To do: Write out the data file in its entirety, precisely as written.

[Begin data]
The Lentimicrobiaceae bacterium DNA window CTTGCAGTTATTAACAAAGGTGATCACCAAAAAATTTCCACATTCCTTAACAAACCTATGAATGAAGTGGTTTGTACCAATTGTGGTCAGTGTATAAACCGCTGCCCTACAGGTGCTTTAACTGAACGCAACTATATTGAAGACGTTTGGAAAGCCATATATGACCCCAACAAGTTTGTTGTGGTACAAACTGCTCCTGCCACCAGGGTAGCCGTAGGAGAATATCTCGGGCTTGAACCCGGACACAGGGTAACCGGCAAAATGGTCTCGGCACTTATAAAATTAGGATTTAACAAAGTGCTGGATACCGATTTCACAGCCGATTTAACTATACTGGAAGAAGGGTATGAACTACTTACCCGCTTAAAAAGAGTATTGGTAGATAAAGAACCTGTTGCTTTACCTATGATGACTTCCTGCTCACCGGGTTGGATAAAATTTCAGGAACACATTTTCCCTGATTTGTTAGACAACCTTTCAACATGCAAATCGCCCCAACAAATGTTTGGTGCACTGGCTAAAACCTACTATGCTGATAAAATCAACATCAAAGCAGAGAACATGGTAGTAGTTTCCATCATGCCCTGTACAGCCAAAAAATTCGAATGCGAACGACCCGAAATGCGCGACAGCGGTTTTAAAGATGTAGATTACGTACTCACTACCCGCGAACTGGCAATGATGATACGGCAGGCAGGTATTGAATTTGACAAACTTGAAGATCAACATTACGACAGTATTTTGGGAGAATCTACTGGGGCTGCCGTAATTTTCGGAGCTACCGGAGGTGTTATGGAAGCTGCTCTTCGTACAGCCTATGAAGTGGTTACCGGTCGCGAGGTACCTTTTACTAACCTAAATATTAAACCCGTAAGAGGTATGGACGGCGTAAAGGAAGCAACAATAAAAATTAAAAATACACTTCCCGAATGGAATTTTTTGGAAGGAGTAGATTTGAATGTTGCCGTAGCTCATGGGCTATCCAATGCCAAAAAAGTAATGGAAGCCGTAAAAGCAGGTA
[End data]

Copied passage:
The Lentimicrobiaceae bacterium DNA window CTTGCAGTTATTAACAAAGGTGATCACCAAAAAATTTCCACATTCCTTAACAAACCTATGAATGAAGTGGTTTGTACCAATTGTGGTCAGTGTATAAACCGCTGCCCTACAGGTGCTTTAACTGAACGCAACTATATTGAAGACGTTTGGAAAGCCATATATGACCCCAACAAGTTTGTTGTGGTACAAACTGCTCCTGCCACCAGGGTAGCCGTAGGAGAATATCTCGGGCTTGAACCCGGACACAGGGTAACCGGCAAAATGGTCTCGGCACTTATAAAATTAGGATTTAACAAAGTGCTGGATACCGATTTCACAGCCGATTTAACTATACTGGAAGAAGGGTATGAACTACTTACCCGCTTAAAAAGAGTATTGGTAGATAAAGAACCTGTTGCTTTACCTATGATGACTTCCTGCTCACCGGGTTGGATAAAATTTCAGGAACACATTTTCCCTGATTTGTTAGACAACCTTTCAACATGCAAATCGCCCCAACAAATGTTTGGTGCACTGGCTAAAACCTACTATGCTGATAAAATCAACATCAAAGCAGAGAACATGGTAGTAGTTTCCATCATGCCCTGTACAGCCAAAAAATTCGAATGCGAACGACCCGAAATGCGCGACAGCGGTTTTAAAGATGTAGATTACGTACTCACTACCCGCGAACTGGCAATGATGATACGGCAGGCAGGTATTGAATTTGACAAACTTGAAGATCAACATTACGACAGTATTTTGGGAGAATCTACTGGGGCTGCCGTAATTTTCGGAGCTACCGGAGGTGTTATGGAAGCTGCTCTTCGTACAGCCTATGAAGTGGTTACCGGTCGCGAGGTACCTTTTACTAACCTAAATATTAAACCCGTAAGAGGTATGGACGGCGTAAAGGAAGCAACAATAAAAATTAAAAATACACTTCCCGAATGGAATTTTTTGGAAGGAGTAGATTTGAATGTTGCCGTAGCTCATGGGCTATCCAATGCCAAAAAAGTAATGGAAGCCGTAAAAGCAGGTA